Sigh. With some of us dragging our heels, it seems like digital distribution is the wave of the future - as well as the present.
In the United Kingdom, home entertainment sales dropped 12 percent in 2012, while there was an 11.4 percent gain in digital distribution. Sales topped the £1 billion mark for the first time in the U.K., as well.
Digital sales now make up nearly a quarter of the overall market in the U.K., with $1.68 billion (£1.03 billion) in sales, according to data from the Entertainment Retailers Association.
Home entertainment sales still accounted for $6.86 billion (£4.21 billion), as the physical sale of CDs, DVDs, Blu Rays and video games fell 17.6 percent. Given the rumors that the next Xbox and Playstation systems might go disc-less (most experts believe they will be the last video game systems that still use discs, however), these numbers could plunge even further.
"Breaching the £1 billion barrier is an incredible achievement for the U.K.'s digital entertainment retailers and reflects their huge investment in new and innovative services, which means you can buy music, video and games literally at any time of the day and wherever you are," said Kim Bayley, ERA's director general. "Despite digital's seemingly inexorable growth, the CD, the DVD and the physical games disc show incredible resilience. It is nearly nine years since iTunes launched in the U.K., yet over 60 percent of music sales are still accounted for by physical formats."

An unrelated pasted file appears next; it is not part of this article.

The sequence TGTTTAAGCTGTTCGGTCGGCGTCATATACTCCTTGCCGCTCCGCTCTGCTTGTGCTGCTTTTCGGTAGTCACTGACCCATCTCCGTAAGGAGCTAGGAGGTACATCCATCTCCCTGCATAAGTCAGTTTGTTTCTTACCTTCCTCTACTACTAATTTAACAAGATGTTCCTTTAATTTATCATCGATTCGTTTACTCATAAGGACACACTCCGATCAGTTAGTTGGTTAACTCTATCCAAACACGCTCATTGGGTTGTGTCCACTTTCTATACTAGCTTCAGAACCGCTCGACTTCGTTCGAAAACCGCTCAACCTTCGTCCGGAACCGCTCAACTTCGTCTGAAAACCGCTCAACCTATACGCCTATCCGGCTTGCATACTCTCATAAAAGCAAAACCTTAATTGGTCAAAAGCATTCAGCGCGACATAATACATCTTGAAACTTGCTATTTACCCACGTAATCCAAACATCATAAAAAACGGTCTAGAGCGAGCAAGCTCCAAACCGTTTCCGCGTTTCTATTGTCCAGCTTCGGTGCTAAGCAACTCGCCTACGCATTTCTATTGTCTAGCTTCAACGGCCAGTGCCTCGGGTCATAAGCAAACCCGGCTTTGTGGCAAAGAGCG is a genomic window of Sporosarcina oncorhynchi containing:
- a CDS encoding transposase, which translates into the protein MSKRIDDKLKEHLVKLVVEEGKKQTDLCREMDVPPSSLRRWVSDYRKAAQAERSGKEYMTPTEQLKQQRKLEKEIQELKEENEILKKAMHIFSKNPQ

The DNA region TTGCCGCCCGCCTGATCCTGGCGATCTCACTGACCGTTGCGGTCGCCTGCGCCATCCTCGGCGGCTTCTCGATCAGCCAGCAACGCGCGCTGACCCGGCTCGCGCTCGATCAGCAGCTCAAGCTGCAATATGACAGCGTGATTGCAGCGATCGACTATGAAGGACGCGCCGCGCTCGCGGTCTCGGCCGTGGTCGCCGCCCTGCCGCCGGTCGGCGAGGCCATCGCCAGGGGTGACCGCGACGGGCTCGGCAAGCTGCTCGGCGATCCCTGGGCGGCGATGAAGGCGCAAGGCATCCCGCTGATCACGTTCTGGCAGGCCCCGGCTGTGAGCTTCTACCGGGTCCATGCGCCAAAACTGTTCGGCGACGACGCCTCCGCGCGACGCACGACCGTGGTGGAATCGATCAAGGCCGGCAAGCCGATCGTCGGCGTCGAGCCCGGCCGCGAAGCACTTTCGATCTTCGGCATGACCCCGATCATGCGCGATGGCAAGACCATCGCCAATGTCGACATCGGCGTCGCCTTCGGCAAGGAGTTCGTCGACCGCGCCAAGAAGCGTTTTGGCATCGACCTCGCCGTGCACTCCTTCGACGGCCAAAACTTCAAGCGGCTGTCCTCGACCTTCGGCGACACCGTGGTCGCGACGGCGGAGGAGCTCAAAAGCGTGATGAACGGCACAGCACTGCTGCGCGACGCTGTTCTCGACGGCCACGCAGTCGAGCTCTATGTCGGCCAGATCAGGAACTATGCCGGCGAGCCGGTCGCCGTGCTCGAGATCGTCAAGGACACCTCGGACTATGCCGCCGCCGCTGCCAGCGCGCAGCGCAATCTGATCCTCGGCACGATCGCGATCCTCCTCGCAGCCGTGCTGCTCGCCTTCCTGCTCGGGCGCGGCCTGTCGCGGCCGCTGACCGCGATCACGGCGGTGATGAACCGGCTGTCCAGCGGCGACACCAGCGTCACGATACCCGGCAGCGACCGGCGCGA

I do not mind digital distribution; I just prefer the physical format. And, as retailers like Circuit City and Borders close their doors, I fear for a day when we are unable to go to a physical store to browse. I wonder how this affects companies like the BBC that receive public funding, as well. Are they making the money off the home market that their leadership expects?